James Dekker wrote:What happens if a transactional method with certain transaction attributes call a method at the same bean with different transaction attributes?
Actually, what you have here is a "code smell" basically there is something wrong with the design. So If I have one bean with two public methods a() and b() and both are Transactional. a() calls b(). That call to b will not go through the proxy, you are already in that bean instance. So it will not go out and recall it through the proxy, it calls it directly. So b() in a sense will be in the context of a()s transaction, because it is still in a sense in a().
once you are within the actual instance of the bean it will call other methods in that same instance directly.
So why is that a code smell. 2 possible reasons . 1) a() should not be a client to b(). Basically you are breaking interfaces and their purpose. a public interface is for clients outside of the class. or 2) b() should NOT BE in the public interface. a() is the only "client" of b() and therefore b() should have been declared private.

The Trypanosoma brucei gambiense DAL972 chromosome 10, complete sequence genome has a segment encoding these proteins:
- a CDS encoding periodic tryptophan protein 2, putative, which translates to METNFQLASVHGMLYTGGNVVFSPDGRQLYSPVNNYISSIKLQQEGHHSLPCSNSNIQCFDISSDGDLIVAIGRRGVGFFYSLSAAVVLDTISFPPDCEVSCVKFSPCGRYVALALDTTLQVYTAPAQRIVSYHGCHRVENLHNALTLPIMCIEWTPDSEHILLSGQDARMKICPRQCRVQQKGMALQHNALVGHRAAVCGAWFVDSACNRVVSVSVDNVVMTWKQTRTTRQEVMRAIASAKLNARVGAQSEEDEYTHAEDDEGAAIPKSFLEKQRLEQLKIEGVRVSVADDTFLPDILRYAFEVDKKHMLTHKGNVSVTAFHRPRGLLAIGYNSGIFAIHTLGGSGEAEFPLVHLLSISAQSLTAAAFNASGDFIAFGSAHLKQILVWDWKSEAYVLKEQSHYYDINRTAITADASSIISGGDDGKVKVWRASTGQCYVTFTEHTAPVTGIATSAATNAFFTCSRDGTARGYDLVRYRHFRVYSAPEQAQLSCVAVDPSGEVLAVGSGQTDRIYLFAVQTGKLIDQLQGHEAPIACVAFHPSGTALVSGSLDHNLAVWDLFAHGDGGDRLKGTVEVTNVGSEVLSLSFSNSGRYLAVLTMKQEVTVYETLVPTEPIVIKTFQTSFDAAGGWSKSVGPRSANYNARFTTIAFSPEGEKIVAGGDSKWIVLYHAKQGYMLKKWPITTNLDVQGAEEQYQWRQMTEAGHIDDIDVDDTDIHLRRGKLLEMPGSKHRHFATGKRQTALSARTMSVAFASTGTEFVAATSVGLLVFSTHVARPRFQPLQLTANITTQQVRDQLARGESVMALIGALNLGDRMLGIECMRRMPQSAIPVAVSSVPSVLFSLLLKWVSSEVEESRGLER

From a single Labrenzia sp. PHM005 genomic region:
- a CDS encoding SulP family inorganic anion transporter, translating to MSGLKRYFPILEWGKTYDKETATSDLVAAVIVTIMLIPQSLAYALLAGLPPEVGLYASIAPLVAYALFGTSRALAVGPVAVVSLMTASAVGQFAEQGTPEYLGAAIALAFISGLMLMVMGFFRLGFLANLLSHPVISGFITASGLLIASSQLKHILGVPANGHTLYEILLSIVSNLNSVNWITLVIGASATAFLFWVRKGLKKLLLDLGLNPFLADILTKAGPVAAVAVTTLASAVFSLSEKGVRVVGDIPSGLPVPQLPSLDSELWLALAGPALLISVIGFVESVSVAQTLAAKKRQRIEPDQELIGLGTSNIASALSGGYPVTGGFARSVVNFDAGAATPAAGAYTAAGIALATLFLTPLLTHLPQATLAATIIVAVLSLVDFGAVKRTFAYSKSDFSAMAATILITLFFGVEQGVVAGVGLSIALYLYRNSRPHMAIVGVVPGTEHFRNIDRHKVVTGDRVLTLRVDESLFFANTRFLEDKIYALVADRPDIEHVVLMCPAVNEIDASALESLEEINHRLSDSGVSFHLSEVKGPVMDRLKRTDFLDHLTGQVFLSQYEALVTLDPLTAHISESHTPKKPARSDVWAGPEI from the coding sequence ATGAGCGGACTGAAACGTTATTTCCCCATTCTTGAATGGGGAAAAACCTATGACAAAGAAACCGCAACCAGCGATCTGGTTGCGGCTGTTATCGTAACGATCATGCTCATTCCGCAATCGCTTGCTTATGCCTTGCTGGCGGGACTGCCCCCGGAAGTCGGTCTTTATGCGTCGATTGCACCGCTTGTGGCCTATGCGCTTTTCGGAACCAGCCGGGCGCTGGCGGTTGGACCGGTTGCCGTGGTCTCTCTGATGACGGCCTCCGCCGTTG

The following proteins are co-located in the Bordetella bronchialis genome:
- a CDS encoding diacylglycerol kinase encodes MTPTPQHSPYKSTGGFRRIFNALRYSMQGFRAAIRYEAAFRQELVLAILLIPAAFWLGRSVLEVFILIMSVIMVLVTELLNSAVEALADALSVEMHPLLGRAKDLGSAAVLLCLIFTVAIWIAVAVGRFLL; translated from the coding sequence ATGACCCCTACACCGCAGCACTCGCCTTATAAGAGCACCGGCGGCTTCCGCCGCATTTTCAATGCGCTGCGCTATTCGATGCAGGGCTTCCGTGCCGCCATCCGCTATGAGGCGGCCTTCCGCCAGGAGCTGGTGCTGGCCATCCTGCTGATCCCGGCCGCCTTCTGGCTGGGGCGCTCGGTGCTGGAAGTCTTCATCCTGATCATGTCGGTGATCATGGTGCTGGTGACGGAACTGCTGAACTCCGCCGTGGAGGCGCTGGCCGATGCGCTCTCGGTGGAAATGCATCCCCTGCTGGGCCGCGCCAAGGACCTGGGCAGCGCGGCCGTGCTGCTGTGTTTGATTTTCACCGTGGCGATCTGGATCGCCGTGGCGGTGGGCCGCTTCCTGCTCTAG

So the fix, move b() into another interface/another class so that a() can be a public client of b(), or make b() private.
I agree with Marks analysis I thought we were talking about nested transactions across services or layers.
The bit about not going through the proxy is specific to interface based proxying correct? I can't recall ever having tried it but I would think using CGLIB and AspectJ class based proxies would allow you to have a nested @Transactional private method in the same bean. I know the aspect j marker would be there and I just always assumed it would work. I know I have had private Transactional methods within services before on a few occasions but that is usually to keep the transaction open for the smallest amount of time needed on service calls which can take some time to complete , and in that case the service method exposed by the interface is not transactional.